The new dystopian era creates new relationship stresses and demands more time in the kitchen.
This award-winning book “Unequally Yoked” is now available in three formats.
But the Lord said to Samuel, "Do not look at his appearance or his stature, because I have rejected him. Man does not see what the Lord sees, for man sees what is visible, but the Lord sees the heart." 1 Samuel 16:7 God chose Saul, a tall good-looking man to lead the...
Hanging in my foyer is R.S. Parker's 1991 painting "Through the Firs Eagle" (pictured here.) It's probably the first thing you"ll notice when you walk into my house. Throughout my house eagle sculptures and pictures decorate almost every room. Above my office...
When you live with someone long enough, informality sets in and our true personality comes to the forefront. Before, when we were dating, we were all smiles and full of niceties. But now, that niceness disappears in a flash when the stress of daily living intrudes. And usually, our spouse gets the worst of our speech and attitude. I’m sure we can all use a refresher lesson in kindness and humility. Especially when we’ve messed up.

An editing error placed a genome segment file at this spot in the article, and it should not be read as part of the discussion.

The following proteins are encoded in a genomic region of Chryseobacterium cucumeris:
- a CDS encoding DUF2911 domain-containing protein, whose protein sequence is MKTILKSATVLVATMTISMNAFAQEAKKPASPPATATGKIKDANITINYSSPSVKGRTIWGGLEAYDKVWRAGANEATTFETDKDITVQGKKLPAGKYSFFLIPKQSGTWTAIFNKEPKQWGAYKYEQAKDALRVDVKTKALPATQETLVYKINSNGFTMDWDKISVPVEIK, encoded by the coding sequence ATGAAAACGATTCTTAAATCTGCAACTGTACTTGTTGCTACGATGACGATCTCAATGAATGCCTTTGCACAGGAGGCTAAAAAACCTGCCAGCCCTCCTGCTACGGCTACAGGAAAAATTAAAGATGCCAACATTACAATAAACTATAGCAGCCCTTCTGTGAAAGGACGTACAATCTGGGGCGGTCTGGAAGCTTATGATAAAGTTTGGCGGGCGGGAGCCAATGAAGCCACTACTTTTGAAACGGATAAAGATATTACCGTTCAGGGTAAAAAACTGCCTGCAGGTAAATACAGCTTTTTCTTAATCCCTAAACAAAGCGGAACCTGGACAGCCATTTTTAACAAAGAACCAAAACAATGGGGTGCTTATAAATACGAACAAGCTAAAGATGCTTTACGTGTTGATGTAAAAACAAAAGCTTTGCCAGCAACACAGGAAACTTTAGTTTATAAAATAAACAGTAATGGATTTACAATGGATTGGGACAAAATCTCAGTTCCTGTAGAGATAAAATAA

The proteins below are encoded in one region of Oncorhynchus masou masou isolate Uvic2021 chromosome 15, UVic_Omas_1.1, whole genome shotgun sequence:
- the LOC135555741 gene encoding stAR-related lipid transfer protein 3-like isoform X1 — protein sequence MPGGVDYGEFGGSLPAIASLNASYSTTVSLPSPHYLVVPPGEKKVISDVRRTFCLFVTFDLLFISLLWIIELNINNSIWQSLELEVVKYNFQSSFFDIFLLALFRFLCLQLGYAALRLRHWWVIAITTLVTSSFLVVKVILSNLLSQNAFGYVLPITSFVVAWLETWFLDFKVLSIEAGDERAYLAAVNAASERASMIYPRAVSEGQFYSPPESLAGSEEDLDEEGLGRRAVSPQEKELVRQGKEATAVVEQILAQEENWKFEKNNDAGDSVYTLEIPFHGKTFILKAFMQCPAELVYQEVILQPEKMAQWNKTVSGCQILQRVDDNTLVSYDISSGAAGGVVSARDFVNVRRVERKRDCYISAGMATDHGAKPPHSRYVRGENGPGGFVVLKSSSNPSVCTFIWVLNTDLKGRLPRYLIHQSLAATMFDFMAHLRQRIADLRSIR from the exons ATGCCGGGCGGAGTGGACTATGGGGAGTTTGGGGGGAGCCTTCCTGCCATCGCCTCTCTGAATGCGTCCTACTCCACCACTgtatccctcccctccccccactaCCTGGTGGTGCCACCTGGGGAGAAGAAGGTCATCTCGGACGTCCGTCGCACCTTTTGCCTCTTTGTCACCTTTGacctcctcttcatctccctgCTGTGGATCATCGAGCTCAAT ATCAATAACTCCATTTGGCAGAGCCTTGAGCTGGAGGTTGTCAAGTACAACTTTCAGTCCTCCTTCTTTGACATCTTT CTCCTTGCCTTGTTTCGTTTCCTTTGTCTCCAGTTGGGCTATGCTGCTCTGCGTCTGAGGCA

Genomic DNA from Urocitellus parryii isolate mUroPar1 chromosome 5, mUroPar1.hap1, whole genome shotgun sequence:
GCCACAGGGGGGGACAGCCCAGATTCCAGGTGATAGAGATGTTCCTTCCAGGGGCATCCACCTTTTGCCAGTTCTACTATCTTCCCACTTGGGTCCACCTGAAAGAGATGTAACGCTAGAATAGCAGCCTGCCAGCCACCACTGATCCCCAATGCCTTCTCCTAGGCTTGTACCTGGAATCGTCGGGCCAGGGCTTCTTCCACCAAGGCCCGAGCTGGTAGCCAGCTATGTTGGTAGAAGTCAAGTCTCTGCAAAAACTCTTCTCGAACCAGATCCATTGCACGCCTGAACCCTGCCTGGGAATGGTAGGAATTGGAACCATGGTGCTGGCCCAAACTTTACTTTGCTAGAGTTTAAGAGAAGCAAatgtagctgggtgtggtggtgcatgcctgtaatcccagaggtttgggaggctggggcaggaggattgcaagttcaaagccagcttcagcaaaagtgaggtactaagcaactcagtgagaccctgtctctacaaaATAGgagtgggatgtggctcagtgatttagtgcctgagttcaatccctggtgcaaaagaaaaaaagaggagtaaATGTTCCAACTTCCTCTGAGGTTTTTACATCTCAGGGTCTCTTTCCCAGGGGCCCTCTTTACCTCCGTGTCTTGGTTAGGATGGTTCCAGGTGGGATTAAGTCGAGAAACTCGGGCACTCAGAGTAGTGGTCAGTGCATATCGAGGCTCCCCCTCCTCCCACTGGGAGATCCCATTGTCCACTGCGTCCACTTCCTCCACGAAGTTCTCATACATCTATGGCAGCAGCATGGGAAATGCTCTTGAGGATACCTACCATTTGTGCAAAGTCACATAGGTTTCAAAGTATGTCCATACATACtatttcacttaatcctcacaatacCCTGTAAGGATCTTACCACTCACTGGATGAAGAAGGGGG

I was wounded. I had been nursing the caustic unkind words for days. I retreated further into my cracked shell, licking my wounds to attempt to avoid further pain. It wasn’t the first time this happened. I bore plenty of old scars to prove it. I stewed over the conversation. As my anger festered, I debated disconnecting from this painful relationship.
When it comes to conflict resolution, nothing frustrates me more than the proverbial ostrich. It’s precarious having a relationship with someone who insists on being one. If you pull too hard, they run away. If you don’t push hard enough, they stay stuck. Conflict is messy stuff. How can it be easier?
Ostrich-like behavior is a method of control used to manipulate others. This highly skilled behavior uses diversion, blame-shifting and a whole library of maneuvering strategies—all to get away from that uncomfortable pain of working through an issue. Yes, conflict is painful.
In my book “Unequally Yoked: Staying Committed to Jesus and Your Unbelieving Spouse” I discuss the importance of creating a bridge of understanding between viewpoint differences. You can easily do this by asking your friend questions about what they believe and why they believe it.
From one man he made all the nations, that they should inhabit the whole earth; and he marked out their appointed times in history and the boundaries of their lands. Acts 17:26 July 7, 2018. Every year on July 7, the Daily Audio Bible holds their annual prayer walk...
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